Saturday, November 15, 2008

It Was the Wurst of Times

The signs of autumn have arrived here in Texas; the leaves are turning, the mornings are cool, and it's time for the eagerly-awaited New Braunfels Wurstfest! This 10-day salute to sausage galvanizes the entire town as over 100,000 people flock to the Wurstfest grounds to eat German food, listen to polkas, and heft a pitcher or two of German beer. It's a well-oiled machine that has been going on for over 45 years, and offers a theater production ("Raiders of the Lost Wurst"), carnival rides, and an arts & crafts show. We decided to wait until the last day, a Sunday, to visit, hoping that we'd avoid the big crowds (we did). Paying our $8 entrance fees to the liederhosen-clad gate attendant, we entered the grounds and headed for the Wursthall, the largest of the three live-entertainment areas, where the eleven-member Jimmy Sturr orchestra was playing. The hall was nicely decorated, filled with picnic tables, and conveniently located next to the beer and food vendors. We settled in to listen to the polkas, but it wasn't long before I headed for the food area (funnel cake for Brenda, bier bratwurst with sauerkraut for me). We decided to skip the beer ($17 a pitcher domestic, $25 for German) since it was early in the day, but looking around we could see we were in the minority. With entry fee, food, and a few beers a visit to the Wurstfest could become a pricey evening; but hey, you can drop the kids off at the "Kinderhall" where they'll be supervised, tank up on Spaten Munich beer, eat a bier brat or two, dance the polka, and take a shuttle back to your hotel ($10). If the big hall is too crowded, no problem, there are two more entertainment areas, "Das Grosse Zelt" (the big tent) where we listened to Lorelei and Schatzi yodel, or "Das Kleine Zelt", where Oma and the Oopahs were wowing the audience. Taking a moment to look at the crowd, it was interesting to note what we didn't see - men with earrings, teenagers with purple spiked hair (or teenagers, period), mullet haircuts, or noticeable tattoos. There were lots of families, but the bulk of the crowd was those of us who are more senior in age and therefore better able to appreciate a good beer, brat, or polka. It was an interesting and enjoyable visit; next year we'll plan on making an evening of it - too bad we can't park the motorhome within walking distance.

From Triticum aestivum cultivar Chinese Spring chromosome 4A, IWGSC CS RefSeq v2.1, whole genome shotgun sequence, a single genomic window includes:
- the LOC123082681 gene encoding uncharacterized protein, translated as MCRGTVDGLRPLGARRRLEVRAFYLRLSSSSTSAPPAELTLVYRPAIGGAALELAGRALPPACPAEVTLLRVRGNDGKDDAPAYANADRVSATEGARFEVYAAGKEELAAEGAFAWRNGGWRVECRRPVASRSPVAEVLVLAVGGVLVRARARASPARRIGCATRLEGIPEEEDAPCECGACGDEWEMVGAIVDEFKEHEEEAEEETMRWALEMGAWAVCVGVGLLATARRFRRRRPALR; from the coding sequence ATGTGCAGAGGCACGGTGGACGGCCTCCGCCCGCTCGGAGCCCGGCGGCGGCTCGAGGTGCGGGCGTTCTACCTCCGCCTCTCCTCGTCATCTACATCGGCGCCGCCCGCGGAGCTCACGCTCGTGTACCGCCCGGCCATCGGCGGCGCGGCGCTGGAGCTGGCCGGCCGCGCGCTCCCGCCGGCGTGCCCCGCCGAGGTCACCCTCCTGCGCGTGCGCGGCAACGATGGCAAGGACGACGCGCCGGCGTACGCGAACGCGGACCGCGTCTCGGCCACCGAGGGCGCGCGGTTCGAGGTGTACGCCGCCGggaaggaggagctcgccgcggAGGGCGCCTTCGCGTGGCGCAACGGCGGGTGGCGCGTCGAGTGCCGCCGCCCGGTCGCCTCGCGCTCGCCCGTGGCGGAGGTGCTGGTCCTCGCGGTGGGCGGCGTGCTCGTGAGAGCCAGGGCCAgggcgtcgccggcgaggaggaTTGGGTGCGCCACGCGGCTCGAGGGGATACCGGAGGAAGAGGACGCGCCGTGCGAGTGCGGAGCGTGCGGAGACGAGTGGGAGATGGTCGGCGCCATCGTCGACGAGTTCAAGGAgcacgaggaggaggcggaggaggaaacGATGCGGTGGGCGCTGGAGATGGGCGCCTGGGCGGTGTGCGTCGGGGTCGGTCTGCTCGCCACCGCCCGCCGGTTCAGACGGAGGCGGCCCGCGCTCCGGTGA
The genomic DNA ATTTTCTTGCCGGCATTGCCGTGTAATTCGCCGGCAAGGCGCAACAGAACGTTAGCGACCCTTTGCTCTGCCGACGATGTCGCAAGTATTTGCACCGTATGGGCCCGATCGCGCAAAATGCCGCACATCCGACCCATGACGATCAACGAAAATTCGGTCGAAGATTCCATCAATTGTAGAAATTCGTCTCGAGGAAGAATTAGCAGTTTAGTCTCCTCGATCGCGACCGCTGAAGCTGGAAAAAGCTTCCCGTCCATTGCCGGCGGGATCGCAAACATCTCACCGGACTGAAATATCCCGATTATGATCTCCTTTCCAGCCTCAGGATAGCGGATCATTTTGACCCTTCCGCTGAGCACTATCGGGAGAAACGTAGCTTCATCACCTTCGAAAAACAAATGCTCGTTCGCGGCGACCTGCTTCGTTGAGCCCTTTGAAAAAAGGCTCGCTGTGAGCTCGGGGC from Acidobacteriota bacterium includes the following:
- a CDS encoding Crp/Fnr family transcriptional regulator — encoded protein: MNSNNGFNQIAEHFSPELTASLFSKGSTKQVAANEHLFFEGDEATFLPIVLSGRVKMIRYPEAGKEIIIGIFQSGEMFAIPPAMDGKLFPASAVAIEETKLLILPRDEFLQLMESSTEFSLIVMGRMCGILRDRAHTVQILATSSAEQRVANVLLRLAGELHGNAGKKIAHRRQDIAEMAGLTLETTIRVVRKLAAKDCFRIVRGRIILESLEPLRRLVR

Trying to find a place that would remind us of being back east in the fall, we visited the Lost Maples State Natural Area, a park near Bandera where an area of uncommon Uvalde Bigtooth Maple trees are found. Driving through Bandera, which bills itself the "Cowboy Capital of the World", we both agreed that they could use more "cowgirls" to help dress up what was an unattractive, run-down looking town. Arriving at the park, we found that in keeping with our "wurst of times" theme, we were about a week late to see the maple trees in their fall foliage, but had at least avoided the crowd of over 5000 that had visited the previous Saturday. Still, it was a nice walk through the canyon; it was a beautiful day and there were still a few colorful trees. The hill country of Texas is beautiful place; we enjoyed the drive, although we both wished we still had a Miata to drive on the twisting roads. Ah well, we can only tow one vehicle behind the motorhome at a time, so we'll have to stick with the SUV. We'll be out exploring again soon, stop back and see where!

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